Hotter Today – Hunga Tonga Volcano – Michigan Weather Center

After cold morning temperatures, dry weather will continue through Sunday, with plenty of sunshine over much of southern Lower Michigan. The next chance for lake-effect flurries arrives late Sunday night through Monday evening, with light accumulations possible in areas near the lakeshore. Temperatures will be in the low 20s in the north and near 30s in all three southern counties.

We currently have 2° at 5:30 a.m. with clear skies. Yesterday we reached 21° after an early morning minimum of 5°.


Temperatures will remain below normal for the rest of the month with precipitation at or below normal. The chance of precipitation this week remains in the 20 to 40 percentiles for the first half of the week.

Last year around this time we had below normal snowfall. I wrote on January 16, We will once again see the oddity that is snow in the state today. We’ve had 2.5 inches at Otsego so far for January and 8.2 inches since December 1. I thought last year was bad because we failed to hit 40 inches for the winter season. Like last year, we are dying in small steps with mediocre amounts of synoptic events and a lack of lake effect due to the lack of arctic air. We had a high temperature of 43° yesterday. We currently have rain and 34° at 7 a.m.

We’ve had 23 inches of snow this season long before the last two years. This year we had mostly lake effect with a few synoptic events where we haven’t had much lake effect in the last two years. We are losing ground as we haven’t had any notable precipitation since January 8th.


This is the Hunga Tonga volcano in the small island nation of Tonga in the western Pacific.


Forecast discussion

- Some lake effect still poised for Tonight/Monday

The forecast generally remains unchanged with good continuity
regarding the arrival of some snow showers for tonight and through
much of Monday. We continue to think that we will not see
significant accumulation by January standards.

We will see mainly clear skies this morning, before mid and high
clouds arrive through the day. Snow showers are expected to hold off
pretty much until 00z or after for the NW areas, and later further
South and East, if at all. It is at that time that an upper short
wave arrives, and colder air at the surface.

Most of the snow shower activity will be of the lake effect variety,
as the upper trough runs into the storm system bringing the wintry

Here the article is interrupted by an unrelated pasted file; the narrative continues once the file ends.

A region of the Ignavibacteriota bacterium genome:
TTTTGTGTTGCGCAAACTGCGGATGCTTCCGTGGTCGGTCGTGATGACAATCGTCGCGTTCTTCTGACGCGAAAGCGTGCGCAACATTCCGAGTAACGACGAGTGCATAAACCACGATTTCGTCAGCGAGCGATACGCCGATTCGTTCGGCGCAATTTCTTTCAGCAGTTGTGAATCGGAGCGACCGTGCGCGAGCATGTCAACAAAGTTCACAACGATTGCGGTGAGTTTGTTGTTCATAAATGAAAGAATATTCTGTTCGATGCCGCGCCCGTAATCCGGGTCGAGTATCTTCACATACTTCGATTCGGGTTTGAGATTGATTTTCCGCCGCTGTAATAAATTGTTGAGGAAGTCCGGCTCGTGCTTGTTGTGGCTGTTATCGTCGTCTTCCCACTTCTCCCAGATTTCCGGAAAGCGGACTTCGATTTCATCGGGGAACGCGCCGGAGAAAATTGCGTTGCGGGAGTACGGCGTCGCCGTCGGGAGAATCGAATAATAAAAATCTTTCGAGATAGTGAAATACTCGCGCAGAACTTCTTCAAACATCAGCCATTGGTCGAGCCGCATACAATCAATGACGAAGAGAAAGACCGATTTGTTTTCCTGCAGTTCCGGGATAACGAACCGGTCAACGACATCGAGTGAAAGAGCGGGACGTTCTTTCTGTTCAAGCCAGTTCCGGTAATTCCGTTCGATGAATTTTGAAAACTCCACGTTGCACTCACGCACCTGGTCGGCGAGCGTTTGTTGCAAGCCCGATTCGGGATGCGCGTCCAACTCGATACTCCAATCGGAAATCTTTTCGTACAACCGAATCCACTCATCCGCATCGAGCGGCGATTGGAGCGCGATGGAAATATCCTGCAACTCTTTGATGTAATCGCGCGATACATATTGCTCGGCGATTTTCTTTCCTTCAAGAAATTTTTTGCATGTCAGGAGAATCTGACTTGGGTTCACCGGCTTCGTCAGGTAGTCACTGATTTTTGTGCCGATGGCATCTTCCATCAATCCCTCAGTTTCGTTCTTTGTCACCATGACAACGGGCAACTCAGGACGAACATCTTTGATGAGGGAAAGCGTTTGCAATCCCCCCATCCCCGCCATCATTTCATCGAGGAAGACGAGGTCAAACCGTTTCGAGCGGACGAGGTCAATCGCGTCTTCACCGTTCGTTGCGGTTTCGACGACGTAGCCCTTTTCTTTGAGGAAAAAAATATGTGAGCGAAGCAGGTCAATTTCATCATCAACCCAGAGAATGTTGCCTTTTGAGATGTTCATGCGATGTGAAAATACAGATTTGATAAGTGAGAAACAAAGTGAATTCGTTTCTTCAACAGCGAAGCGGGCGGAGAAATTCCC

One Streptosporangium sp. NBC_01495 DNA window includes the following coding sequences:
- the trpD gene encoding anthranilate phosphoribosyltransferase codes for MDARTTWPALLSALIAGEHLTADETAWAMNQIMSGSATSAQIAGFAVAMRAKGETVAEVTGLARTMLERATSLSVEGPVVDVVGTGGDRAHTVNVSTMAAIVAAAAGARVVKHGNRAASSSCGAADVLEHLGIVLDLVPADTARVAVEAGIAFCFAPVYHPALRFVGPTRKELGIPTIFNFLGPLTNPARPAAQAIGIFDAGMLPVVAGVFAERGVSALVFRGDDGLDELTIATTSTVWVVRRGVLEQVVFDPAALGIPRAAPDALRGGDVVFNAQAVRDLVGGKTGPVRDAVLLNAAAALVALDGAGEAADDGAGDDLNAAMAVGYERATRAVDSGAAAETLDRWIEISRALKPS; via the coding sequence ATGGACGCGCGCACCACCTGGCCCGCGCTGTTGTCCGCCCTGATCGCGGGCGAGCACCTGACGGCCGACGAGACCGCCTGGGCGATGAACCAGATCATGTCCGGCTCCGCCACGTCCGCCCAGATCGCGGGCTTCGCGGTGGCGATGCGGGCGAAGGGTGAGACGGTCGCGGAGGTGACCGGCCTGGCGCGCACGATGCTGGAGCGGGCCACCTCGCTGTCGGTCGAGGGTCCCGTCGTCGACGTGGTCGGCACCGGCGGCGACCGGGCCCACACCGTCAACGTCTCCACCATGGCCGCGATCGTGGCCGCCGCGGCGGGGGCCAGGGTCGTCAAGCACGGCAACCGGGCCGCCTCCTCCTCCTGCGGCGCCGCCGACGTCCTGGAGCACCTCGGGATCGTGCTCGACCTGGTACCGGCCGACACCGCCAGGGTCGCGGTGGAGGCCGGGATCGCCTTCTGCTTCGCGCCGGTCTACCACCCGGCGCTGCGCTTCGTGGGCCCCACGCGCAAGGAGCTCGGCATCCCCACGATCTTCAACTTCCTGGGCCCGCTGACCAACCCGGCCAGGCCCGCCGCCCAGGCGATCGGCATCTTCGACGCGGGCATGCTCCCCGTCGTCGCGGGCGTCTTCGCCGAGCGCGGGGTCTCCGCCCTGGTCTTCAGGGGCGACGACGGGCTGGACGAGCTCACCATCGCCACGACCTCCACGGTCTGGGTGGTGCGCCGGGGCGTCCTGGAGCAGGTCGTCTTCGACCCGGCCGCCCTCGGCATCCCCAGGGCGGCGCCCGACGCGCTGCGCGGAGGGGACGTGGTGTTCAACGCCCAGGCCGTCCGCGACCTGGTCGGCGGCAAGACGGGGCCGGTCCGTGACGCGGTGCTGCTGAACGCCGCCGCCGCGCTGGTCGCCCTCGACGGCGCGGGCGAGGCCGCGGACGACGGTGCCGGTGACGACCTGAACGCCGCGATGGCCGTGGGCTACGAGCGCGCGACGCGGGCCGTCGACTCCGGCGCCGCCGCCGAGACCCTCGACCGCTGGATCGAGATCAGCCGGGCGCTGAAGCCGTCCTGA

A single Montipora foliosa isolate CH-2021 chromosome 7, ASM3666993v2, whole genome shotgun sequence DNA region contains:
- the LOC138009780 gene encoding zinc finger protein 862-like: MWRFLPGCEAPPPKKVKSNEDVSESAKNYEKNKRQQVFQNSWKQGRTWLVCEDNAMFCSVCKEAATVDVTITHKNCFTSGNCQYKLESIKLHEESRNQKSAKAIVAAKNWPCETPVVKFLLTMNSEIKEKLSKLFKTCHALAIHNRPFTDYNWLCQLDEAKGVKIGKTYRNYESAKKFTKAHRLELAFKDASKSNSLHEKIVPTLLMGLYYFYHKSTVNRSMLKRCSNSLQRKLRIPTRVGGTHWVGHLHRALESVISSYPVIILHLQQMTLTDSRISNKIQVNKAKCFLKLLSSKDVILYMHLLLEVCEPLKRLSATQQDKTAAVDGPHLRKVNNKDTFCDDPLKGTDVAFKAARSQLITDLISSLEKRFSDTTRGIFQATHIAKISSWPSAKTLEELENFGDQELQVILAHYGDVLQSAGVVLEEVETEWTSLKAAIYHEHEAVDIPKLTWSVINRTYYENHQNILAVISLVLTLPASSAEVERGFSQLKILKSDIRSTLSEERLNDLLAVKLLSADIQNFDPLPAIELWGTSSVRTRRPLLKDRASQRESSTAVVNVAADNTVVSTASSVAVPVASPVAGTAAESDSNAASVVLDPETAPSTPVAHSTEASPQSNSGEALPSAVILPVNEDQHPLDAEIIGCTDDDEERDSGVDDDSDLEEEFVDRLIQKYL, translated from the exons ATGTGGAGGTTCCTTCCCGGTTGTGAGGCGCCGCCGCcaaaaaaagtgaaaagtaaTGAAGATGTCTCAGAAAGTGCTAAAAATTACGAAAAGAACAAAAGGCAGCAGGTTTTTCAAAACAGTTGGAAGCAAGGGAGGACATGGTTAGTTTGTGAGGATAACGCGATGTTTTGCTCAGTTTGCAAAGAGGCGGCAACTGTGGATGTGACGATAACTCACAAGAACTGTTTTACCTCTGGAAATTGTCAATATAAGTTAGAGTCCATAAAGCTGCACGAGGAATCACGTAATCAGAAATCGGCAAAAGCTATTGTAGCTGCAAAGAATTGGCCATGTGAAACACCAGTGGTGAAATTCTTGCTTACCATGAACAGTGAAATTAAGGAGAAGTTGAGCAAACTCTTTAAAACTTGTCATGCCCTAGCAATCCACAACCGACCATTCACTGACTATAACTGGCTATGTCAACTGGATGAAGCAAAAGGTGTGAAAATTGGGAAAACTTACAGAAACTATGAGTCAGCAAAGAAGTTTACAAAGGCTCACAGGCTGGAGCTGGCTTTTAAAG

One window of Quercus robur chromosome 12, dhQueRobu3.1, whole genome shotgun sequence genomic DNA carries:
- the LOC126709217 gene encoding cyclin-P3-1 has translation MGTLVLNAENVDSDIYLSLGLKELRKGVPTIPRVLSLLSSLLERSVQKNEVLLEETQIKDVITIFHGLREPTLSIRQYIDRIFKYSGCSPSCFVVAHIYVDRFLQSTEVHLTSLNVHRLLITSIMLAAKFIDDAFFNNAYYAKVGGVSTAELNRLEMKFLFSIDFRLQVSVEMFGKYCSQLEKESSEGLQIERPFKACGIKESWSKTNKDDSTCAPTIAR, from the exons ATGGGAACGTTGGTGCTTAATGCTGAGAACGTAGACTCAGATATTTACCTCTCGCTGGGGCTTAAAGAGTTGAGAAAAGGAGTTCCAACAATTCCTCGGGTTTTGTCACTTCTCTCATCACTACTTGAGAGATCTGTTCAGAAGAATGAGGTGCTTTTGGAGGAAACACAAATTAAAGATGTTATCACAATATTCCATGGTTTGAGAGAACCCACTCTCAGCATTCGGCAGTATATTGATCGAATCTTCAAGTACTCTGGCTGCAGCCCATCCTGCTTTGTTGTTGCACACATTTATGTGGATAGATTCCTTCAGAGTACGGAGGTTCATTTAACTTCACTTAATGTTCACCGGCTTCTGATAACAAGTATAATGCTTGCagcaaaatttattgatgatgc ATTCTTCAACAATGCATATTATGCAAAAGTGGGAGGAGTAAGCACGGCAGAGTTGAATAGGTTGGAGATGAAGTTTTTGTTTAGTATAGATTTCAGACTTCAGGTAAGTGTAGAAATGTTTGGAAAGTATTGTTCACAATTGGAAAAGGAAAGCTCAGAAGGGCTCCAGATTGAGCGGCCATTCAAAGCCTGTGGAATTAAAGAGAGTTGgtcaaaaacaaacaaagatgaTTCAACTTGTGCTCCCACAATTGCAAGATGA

weather to the srn and ern portions of the country. A bit of ridging
aloft holds on over the area with the main low over the NE. Lake
effect parameters are marginal with the 850 mb temps around -10C
(delta t`s around the 13C threshold). Forecast soundings indicate
that inversion heights will keep the top of the convective layer
around 5k ft, even with the lake modified parcels.

The flow will become mostly NNW, keeping the snow showers limited to
the coast. We could see a couple of inches or so by the time things
wind down later Monday for the favored NNW flow areas. We do not
anticipate needing headlines for this event at this time.

- Better chances for lake effect Wed through Fri with colder air

We will see a break in the precipitation develop Monday night and
last into Tuesday. Some light snow remains possible up along U.S.-10
in the warm air advection occurring ahead of the next incoming low
that will track north of the area. Other than that though, not much
precipitation until late Tuesday night/Wednesday morning.

The cold front is expected to push through the area roughly between
06z and 12z on Wed. Good cold air advection will take place, and
lake effect should get going by Wednesday afternoon as the over lake
instability becomes sufficient. We will see a boost in the activity
Wednesday evening and night as a well defined short wave approaches.
The flow aloft then becomes cyclonic, and forecast soundings show
modified inversion heights over 10k ft.

The flow continues to look to be in a NNW orientation once again,
favoring the lakeshore. Instability will be moderate to extreme with
850 mb temps dropping to around -20C. Conditions will become less
favorable for good accumulations by Thursday morning as inversion
heights drop a little behind the short wave, and the DGZ drops down
to almost being below the cloud layer. This will produce a finer and
small flake. We could see this event needing a headline
eventually. The snow showers will then slowly taper off on Friday.

Quite a bit of uncertainty exists beyond Friday, with additional
energy coming into the picture. Last night, it looked like the upper
trough/cyclonic flow would move out and give the area a break. Now,
there is another feature that will be in the region, and could bring
some additional synoptic snow. One thing looks for sure though, and
that is we will be colder for most of the next week.

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